McLennon brings hard-hitting bars like “I watch the clocks melt as the devil dances.” His lines speak of the many changes needed in America that still aren’t being put into place. Though they fit with the track’s theme of racial injustice, they can be applied to many issues facing America in 2021. He continues, “What you finna lean on when our system is crumblin’?” Eventually time is going to run out, and there will be nothing left to stand on.
The next verse is by far the most direct, Joba hardly trying to rhyme, instead stating his opinions in the clearest possible terms: “Capitalistic greed, plague our society, like COVID-19 / Those dirty hands that feed don’t buy it / Government officials, don’t give a f*** about the children.” But his lack of poeticism doesn’t detract from the song’s impact; the lines still land, especially his most poignant line, “History stuck on repeat, in the loop of sirens,” describing the incessant cycle of violence in America.
“I’LL TAKE YOU ON” sees BROCKHAMPTON embracing their boyband roots with a high energy romantic beat and silky autotuned hook. The song is catchy, the clapping high hats keep your head bouncing; certainly a welcome relief from the heavy material of the previous two tracks. The highlight of the track is a melodic refrain from Joba, “Open up your heart and I’ll give in to you / Until you recognize that I’m into you, into you.” On the more scaled back, “OLD NEWS,” Matt Champion, Merlyn, and Joba rap about heartbreak and failed relationships alongside a feature from Baird and a chorus from Jabari Manwa, all over a simple but groovy beat.
After an introductory chorus from Joba, “WHAT’S THE OCCASION” jumps into its first verse with a gritty guitar strum and dry, sharp drumbeat. Champion lays down lines about a toxic ex, lamenting that he couldn’t be the one to fix her issues while acknowledging his own. Joba follows up with his own verse, speaking about his desire for a relationship, despite knowing he needs to be alone at this time in his life, as he says, “Gunnin’ for somethin’ I don’t need.”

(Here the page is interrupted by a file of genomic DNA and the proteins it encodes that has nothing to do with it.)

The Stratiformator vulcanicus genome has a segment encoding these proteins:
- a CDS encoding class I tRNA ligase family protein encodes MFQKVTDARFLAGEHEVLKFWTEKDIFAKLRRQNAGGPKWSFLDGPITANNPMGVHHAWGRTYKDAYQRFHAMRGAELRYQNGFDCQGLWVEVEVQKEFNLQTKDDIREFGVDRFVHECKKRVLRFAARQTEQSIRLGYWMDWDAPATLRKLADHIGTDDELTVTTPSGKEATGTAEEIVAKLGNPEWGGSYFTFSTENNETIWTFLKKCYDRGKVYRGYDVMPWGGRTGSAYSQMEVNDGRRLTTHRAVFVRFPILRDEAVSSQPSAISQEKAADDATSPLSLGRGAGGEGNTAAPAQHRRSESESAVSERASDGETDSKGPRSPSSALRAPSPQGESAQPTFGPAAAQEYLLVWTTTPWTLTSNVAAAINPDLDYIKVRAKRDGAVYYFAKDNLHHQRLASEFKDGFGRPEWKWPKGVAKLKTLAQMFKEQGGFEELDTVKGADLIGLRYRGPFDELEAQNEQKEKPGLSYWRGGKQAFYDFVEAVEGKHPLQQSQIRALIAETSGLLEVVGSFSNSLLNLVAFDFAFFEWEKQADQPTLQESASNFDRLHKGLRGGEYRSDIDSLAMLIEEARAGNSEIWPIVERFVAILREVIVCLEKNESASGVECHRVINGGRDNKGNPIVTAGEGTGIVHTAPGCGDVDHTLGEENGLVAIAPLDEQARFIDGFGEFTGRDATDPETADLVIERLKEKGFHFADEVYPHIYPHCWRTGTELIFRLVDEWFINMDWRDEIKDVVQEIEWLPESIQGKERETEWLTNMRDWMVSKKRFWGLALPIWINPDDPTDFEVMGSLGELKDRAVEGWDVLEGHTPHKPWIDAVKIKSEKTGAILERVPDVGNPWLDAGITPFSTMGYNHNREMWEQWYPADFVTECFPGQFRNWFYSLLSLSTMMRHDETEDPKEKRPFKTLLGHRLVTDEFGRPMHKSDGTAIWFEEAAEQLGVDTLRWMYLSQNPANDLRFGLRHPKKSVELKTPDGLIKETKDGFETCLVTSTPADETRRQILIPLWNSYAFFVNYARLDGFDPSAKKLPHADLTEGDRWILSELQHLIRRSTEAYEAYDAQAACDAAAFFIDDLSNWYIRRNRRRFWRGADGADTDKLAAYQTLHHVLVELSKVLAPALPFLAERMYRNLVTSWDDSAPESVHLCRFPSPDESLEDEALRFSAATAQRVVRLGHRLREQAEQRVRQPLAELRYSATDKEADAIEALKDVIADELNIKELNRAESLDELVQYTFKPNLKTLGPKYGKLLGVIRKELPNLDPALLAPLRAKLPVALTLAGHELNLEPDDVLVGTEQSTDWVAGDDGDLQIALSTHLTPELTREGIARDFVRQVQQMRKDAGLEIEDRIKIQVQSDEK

Religious interlude “DEAR LORD” feels tonally disparate from the rest of the record. While thematically consistent with other tracks, a plea to God to save a “brother” and show him love, it ends up feeling like a lightly veiled excuse to give bearface some airtime.
The closing track to the album, “THE LIGHT PT. II,” naturally follows up on the themes of earlier track, “THE LIGHT.” While part one focused on Joba’s feelings of emptiness and hopelessness following his father’s suicide, part two feels more reflective and empathetic. Joba whispers a chorus over hushed, harmonious “oohs” and a melancholic guitar pluck, “The light is worth the wait, I promise / Wait, why did you do it?” Abstract also revisits his musings on bigotry, this time with an emphasis on racism. It’s a heavy closing track, but it emphasizes that BROCKHAMPTON isn’t going for crowd pleasers anymore. Their music is raw, reflecting the true feelings of the band members. They still know how to have a good time, and do so on the record, but they aren’t afraid to slow things down and embrace painful themes.